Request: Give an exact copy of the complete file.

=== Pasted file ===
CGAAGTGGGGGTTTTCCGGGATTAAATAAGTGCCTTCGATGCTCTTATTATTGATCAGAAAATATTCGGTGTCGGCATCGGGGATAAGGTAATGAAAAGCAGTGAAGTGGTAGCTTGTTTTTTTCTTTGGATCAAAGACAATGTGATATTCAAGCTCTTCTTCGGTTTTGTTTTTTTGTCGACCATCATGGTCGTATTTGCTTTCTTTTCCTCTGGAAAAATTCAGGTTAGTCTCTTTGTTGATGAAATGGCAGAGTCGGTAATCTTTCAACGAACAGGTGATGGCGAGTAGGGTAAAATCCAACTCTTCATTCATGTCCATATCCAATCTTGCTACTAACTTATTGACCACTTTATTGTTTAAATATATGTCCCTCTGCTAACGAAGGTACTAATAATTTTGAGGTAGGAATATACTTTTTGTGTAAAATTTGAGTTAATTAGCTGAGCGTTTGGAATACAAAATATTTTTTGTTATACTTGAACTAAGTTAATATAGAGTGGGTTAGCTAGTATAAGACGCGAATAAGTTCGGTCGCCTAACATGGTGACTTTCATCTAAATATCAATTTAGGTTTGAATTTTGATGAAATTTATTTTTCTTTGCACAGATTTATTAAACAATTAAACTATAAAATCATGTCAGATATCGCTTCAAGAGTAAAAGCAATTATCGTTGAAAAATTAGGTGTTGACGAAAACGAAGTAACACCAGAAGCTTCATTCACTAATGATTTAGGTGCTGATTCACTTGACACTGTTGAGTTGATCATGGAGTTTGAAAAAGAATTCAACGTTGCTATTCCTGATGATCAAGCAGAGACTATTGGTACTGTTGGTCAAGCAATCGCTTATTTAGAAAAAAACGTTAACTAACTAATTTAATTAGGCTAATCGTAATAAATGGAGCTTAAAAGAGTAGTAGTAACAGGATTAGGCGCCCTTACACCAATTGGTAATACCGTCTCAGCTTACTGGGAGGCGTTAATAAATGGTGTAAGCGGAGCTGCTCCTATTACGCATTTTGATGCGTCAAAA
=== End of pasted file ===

CGAAGTGGGGGTTTTCCGGGATTAAATAAGTGCCTTCGATGCTCTTATTATTGATCAGAAAATATTCGGTGTCGGCATCGGGGATAAGGTAATGAAAAGCAGTGAAGTGGTAGCTTGTTTTTTTCTTTGGATCAAAGACAATGTGATATTCAAGCTCTTCTTCGGTTTTGTTTTTTTGTCGACCATCATGGTCGTATTTGCTTTCTTTTCCTCTGGAAAAATTCAGGTTAGTCTCTTTGTTGATGAAATGGCAGAGTCGGTAATCTTTCAACGAACAGGTGATGGCGAGTAGGGTAAAATCCAACTCTTCATTCATGTCCATATCCAATCTTGCTACTAACTTATTGACCACTTTATTGTTTAAATATATGTCCCTCTGCTAACGAAGGTACTAATAATTTTGAGGTAGGAATATACTTTTTGTGTAAAATTTGAGTTAATTAGCTGAGCGTTTGGAATACAAAATATTTTTTGTTATACTTGAACTAAGTTAATATAGAGTGGGTTAGCTAGTATAAGACGCGAATAAGTTCGGTCGCCTAACATGGTGACTTTCATCTAAATATCAATTTAGGTTTGAATTTTGATGAAATTTATTTTTCTTTGCACAGATTTATTAAACAATTAAACTATAAAATCATGTCAGATATCGCTTCAAGAGTAAAAGCAATTATCGTTGAAAAATTAGGTGTTGACGAAAACGAAGTAACACCAGAAGCTTCATTCACTAATGATTTAGGTGCTGATTCACTTGACACTGTTGAGTTGATCATGGAGTTTGAAAAAGAATTCAACGTTGCTATTCCTGATGATCAAGCAGAGACTATTGGTACTGTTGGTCAAGCAATCGCTTATTTAGAAAAAAACGTTAACTAACTAATTTAATTAGGCTAATCGTAATAAATGGAGCTTAAAAGAGTAGTAGTAACAGGATTAGGCGCCCTTACACCAATTGGTAATACCGTCTCAGCTTACTGGGAGGCGTTAATAAATGGTGTAAGCGGAGCTGCTCCTATTACGCATTTTGATGCGTCAAAA